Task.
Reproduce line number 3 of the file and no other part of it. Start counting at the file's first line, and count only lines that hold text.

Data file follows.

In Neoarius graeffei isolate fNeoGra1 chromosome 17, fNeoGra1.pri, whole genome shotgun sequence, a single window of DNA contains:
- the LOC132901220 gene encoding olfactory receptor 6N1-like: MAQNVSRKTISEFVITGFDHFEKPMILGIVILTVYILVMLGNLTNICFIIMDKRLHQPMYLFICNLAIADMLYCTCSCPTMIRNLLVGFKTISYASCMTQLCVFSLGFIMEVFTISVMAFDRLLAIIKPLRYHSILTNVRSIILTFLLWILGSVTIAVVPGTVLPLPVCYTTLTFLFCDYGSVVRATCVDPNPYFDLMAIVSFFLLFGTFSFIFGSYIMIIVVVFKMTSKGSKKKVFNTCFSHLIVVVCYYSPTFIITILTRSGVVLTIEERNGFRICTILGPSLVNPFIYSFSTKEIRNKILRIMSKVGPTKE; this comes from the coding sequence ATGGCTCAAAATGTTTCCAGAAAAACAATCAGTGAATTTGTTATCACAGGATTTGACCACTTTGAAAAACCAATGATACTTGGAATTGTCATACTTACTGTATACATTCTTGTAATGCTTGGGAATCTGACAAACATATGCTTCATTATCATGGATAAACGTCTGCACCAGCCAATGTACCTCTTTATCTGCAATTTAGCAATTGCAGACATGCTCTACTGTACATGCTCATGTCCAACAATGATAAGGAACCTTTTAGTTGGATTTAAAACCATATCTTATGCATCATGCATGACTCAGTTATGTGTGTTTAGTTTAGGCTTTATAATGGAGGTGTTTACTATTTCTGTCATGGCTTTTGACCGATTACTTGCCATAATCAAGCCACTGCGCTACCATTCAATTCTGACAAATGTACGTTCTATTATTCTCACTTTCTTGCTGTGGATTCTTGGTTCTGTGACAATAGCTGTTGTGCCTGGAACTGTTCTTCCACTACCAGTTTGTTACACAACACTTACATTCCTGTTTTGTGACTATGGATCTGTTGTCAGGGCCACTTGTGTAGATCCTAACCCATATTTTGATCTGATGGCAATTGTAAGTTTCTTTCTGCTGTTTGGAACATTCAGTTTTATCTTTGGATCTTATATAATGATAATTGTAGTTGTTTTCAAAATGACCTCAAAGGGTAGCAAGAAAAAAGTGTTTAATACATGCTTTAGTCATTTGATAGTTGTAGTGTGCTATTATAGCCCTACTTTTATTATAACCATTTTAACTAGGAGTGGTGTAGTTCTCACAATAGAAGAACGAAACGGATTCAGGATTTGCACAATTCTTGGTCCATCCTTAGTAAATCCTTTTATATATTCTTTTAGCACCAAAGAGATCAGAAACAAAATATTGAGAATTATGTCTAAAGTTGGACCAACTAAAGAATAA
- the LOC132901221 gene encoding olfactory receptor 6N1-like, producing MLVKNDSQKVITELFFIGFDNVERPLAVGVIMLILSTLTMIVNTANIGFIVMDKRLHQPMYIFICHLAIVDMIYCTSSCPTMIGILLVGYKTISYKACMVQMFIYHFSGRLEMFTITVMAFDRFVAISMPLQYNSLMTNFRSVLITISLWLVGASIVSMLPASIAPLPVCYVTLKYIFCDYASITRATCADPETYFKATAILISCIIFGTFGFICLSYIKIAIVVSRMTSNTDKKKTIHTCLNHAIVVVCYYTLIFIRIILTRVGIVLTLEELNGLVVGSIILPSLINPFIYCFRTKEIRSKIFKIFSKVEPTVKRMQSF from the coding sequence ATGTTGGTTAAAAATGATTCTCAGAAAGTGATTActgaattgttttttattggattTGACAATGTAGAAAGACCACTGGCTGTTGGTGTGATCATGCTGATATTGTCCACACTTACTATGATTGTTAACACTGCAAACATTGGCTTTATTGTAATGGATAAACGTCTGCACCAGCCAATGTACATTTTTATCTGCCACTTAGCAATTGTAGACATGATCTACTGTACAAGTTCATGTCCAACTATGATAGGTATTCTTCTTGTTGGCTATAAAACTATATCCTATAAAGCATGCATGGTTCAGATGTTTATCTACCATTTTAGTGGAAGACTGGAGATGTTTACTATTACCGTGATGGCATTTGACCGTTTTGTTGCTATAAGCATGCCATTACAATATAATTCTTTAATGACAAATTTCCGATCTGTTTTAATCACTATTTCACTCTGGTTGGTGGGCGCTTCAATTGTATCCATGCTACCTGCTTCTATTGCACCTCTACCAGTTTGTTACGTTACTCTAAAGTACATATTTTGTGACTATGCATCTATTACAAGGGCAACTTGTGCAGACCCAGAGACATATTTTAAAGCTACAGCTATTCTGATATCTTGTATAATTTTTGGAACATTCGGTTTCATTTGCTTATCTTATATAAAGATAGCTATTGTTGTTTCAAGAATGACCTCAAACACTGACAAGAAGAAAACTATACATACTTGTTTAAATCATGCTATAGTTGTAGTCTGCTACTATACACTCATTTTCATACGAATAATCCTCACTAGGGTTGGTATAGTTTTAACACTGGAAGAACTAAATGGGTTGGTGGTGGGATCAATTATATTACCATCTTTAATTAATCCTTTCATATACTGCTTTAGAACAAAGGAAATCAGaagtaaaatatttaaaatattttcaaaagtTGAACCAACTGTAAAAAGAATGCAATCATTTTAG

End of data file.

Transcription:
- the LOC132901221 gene encoding olfactory receptor 6N1-like, producing MLVKNDSQKVITELFFIGFDNVERPLAVGVIMLILSTLTMIVNTANIGFIVMDKRLHQPMYIFICHLAIVDMIYCTSSCPTMIGILLVGYKTISYKACMVQMFIYHFSGRLEMFTITVMAFDRFVAISMPLQYNSLMTNFRSVLITISLWLVGASIVSMLPASIAPLPVCYVTLKYIFCDYASITRATCADPETYFKATAILISCIIFGTFGFICLSYIKIAIVVSRMTSNTDKKKTIHTCLNHAIVVVCYYTLIFIRIILTRVGIVLTLEELNGLVVGSIILPSLINPFIYCFRTKEIRSKIFKIFSKVEPTVKRMQSF from the coding sequence ATGTTGGTTAAAAATGATTCTCAGAAAGTGATTActgaattgttttttattggattTGACAATGTAGAAAGACCACTGGCTGTTGGTGTGATCATGCTGATATTGTCCACACTTACTATGATTGTTAACACTGCAAACATTGGCTTTATTGTAATGGATAAACGTCTGCACCAGCCAATGTACATTTTTATCTGCCACTTAGCAATTGTAGACATGATCTACTGTACAAGTTCATGTCCAACTATGATAGGTATTCTTCTTGTTGGCTATAAAACTATATCCTATAAAGCATGCATGGTTCAGATGTTTATCTACCATTTTAGTGGAAGACTGGAGATGTTTACTATTACCGTGATGGCATTTGACCGTTTTGTTGCTATAAGCATGCCATTACAATATAATTCTTTAATGACAAATTTCCGATCTGTTTTAATCACTATTTCACTCTGGTTGGTGGGCGCTTCAATTGTATCCATGCTACCTGCTTCTATTGCACCTCTACCAGTTTGTTACGTTACTCTAAAGTACATATTTTGTGACTATGCATCTATTACAAGGGCAACTTGTGCAGACCCAGAGACATATTTTAAAGCTACAGCTATTCTGATATCTTGTATAATTTTTGGAACATTCGGTTTCATTTGCTTATCTTATATAAAGATAGCTATTGTTGTTTCAAGAATGACCTCAAACACTGACAAGAAGAAAACTATACATACTTGTTTAAATCATGCTATAGTTGTAGTCTGCTACTATACACTCATTTTCATACGAATAATCCTCACTAGGGTTGGTATAGTTTTAACACTGGAAGAACTAAATGGGTTGGTGGTGGGATCAATTATATTACCATCTTTAATTAATCCTTTCATATACTGCTTTAGAACAAAGGAAATCAGaagtaaaatatttaaaatattttcaaaagtTGAACCAACTGTAAAAAGAATGCAATCATTTTAG